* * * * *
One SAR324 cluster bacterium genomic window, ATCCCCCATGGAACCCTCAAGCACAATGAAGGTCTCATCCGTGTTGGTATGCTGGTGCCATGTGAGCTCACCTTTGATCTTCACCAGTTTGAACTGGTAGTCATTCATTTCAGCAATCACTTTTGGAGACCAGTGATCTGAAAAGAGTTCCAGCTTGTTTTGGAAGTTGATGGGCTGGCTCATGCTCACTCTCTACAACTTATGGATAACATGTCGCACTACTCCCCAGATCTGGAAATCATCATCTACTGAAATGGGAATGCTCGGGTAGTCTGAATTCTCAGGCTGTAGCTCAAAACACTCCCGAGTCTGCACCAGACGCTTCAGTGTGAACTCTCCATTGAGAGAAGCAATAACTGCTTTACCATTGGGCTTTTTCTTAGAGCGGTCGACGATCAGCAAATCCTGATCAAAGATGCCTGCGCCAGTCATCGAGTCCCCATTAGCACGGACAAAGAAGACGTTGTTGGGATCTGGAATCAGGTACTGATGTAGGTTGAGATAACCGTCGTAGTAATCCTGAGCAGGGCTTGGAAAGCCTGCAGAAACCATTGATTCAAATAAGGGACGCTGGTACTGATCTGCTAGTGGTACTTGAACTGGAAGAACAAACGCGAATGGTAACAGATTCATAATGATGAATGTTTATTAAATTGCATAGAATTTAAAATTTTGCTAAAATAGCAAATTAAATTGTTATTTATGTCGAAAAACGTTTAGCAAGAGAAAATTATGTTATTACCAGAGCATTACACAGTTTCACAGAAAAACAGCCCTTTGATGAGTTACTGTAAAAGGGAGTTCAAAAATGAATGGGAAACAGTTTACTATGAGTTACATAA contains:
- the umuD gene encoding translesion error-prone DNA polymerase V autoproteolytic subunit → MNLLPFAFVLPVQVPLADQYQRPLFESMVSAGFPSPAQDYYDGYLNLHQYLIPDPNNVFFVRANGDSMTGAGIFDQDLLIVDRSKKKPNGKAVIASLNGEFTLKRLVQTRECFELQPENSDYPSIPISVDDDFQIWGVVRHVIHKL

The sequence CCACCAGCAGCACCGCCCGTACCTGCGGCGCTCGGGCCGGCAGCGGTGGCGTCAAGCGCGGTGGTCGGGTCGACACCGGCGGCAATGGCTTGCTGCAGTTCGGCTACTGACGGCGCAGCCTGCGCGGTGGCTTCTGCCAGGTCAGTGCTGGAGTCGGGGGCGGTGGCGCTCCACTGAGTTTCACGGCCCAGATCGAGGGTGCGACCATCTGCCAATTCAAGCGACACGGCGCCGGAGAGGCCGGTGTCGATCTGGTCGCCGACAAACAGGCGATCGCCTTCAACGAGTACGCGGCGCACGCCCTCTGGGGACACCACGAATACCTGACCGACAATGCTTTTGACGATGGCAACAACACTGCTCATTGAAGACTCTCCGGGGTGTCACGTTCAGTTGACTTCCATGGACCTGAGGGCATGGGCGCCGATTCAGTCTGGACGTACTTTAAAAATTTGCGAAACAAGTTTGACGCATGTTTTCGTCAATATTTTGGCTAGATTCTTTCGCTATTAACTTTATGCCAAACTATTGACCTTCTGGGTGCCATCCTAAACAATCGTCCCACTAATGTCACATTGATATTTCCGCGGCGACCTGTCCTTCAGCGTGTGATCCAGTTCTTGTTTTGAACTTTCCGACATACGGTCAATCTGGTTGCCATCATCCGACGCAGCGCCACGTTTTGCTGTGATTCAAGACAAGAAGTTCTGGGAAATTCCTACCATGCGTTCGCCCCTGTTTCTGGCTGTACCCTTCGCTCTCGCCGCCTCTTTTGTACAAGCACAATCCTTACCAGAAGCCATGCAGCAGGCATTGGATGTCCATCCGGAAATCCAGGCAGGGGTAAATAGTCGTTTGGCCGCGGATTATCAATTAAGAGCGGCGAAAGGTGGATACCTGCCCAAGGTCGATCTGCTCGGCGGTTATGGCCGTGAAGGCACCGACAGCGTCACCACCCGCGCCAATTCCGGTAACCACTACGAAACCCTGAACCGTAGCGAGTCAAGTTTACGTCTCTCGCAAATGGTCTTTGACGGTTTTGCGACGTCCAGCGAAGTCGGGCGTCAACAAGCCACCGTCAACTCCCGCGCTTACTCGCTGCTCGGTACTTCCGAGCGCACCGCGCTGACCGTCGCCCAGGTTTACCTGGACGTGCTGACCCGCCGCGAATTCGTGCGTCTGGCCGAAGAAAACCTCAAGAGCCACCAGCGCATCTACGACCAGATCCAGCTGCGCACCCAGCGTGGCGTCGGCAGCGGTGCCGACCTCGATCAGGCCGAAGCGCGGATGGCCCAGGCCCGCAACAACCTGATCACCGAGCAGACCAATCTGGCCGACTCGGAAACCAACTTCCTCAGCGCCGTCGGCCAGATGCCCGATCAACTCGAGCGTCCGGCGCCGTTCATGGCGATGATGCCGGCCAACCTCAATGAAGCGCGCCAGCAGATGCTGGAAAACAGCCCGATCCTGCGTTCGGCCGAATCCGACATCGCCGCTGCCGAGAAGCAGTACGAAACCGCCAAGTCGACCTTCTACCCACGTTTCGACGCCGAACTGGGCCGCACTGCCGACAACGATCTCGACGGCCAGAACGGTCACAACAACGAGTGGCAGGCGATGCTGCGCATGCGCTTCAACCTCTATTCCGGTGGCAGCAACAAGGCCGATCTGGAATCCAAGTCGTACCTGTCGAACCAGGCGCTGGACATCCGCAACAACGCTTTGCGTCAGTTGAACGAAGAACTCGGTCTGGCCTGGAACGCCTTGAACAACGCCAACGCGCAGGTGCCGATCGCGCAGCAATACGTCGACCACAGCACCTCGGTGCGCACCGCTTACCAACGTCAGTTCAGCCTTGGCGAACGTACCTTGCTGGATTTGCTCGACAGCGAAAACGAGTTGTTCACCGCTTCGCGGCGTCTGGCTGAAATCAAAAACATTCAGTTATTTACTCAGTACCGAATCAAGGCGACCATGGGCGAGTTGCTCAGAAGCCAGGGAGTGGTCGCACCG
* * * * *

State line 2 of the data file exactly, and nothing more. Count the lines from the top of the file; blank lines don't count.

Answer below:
- the umuD gene encoding translesion error-prone DNA polymerase V autoproteolytic subunit → MNLLPFAFVLPVQVPLADQYQRPLFESMVSAGFPSPAQDYYDGYLNLHQYLIPDPNNVFFVRANGDSMTGAGIFDQDLLIVDRSKKKPNGKAVIASLNGEFTLKRLVQTRECFELQPENSDYPSIPISVDDDFQIWGVVRHVIHKL